Lawsuit Filed Against SB 954 by ABC Group and Anti-Union Contractor

January 10, 2017 - Click HERE to review the transcript of the December 16, 2016 hearing on a motion to preliminarily enjoin enforcement of SB 954, legislation sponsored by the State Building and Construction Trades Council of California to further ensure that prevailing wages owed to construction workers’ are not withheld without the workers’ consent and used by anti-union employers to harm workers’ interests. The lawsuit against SB 954 was filed in the ABC’s favorite venue, United States District Court in San Diego, noted for being unfriendly to worker issues. The Judge has not yet ruled on the preliminary injunction motion.

In the transcript, the attorney for the “ABC California Cooperation Committee” states that, because of SB 954, the organization has had to stop its political operation in California because the operation is funded with workers’ prevailing wages.

Senate Bill 954 by Senator Bob Hertzberg, D-Van Nuys, expands on the landmark reform of SB 776 of 2013 which stopped many unscrupulous wage diversions by allowing contactors to take credit against the prevailing wage for making payments for compliance activities only when the payments are made to a joint committee established by the federal Labor Management Cooperation Act of 1978.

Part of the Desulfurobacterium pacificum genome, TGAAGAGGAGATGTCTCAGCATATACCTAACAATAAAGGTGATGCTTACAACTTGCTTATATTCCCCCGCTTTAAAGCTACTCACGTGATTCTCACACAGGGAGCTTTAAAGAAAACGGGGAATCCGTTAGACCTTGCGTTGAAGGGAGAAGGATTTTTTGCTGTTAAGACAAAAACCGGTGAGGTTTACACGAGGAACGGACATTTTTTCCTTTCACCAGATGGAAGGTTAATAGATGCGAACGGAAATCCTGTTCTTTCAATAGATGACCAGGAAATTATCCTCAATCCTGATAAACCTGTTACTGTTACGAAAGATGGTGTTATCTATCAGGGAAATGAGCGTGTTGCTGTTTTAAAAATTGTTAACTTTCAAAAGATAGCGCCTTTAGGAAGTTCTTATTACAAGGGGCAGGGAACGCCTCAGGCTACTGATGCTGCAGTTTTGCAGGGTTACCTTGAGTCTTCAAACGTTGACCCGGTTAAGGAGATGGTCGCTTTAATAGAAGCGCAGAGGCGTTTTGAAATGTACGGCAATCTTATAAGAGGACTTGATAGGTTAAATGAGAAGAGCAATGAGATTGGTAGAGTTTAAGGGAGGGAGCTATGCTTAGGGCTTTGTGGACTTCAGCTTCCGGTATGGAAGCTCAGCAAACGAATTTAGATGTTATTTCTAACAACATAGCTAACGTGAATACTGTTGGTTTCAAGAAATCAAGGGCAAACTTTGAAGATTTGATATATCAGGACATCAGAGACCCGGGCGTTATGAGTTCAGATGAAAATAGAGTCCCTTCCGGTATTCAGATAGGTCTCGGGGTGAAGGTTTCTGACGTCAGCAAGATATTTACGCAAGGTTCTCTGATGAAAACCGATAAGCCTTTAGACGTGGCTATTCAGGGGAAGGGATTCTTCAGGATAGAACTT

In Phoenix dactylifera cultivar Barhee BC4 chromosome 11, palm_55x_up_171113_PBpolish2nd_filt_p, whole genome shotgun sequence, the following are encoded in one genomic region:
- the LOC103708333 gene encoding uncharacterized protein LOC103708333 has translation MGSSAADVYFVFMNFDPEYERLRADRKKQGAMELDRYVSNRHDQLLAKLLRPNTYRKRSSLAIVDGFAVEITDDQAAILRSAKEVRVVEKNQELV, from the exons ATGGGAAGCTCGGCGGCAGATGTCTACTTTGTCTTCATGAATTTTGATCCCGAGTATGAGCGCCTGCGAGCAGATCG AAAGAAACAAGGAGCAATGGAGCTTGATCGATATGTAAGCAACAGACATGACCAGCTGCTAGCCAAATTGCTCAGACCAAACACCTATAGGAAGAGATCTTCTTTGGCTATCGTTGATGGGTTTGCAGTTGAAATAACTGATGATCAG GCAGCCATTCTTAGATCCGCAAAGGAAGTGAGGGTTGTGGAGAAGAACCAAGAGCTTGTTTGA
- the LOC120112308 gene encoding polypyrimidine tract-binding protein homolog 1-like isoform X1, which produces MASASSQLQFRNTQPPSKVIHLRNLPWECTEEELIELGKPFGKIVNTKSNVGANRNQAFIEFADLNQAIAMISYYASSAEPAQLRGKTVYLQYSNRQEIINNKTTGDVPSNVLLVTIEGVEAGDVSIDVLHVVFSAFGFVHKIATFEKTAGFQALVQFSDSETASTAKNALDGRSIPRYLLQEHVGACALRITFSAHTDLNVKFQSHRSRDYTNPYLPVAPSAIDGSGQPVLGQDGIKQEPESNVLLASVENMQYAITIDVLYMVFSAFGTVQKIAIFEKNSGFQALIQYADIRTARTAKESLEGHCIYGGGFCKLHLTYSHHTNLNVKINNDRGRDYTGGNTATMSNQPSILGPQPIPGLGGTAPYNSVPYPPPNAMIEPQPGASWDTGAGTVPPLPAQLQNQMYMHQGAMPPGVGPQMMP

SB 954 enhances that protection by specifying that, for industry advancement payments to be a credit against the prevailing wage, the employer must actually be subject to a collective bargaining agreement—agreed to by workers’ representative—that provides for the contributions.  Otherwise, the contractors are simply choosing unilaterally to divert the workers’ wages without their consent.

SBCTC President Robbie Hunter commented when SB 954 was signed: “By signing this important legislation, Governor Brown has again demonstrated his commitment to the best interests of working families, to protecting their wages and ensuring California’s working people have a fair say in the issues that affect them.”

 

 

 

 

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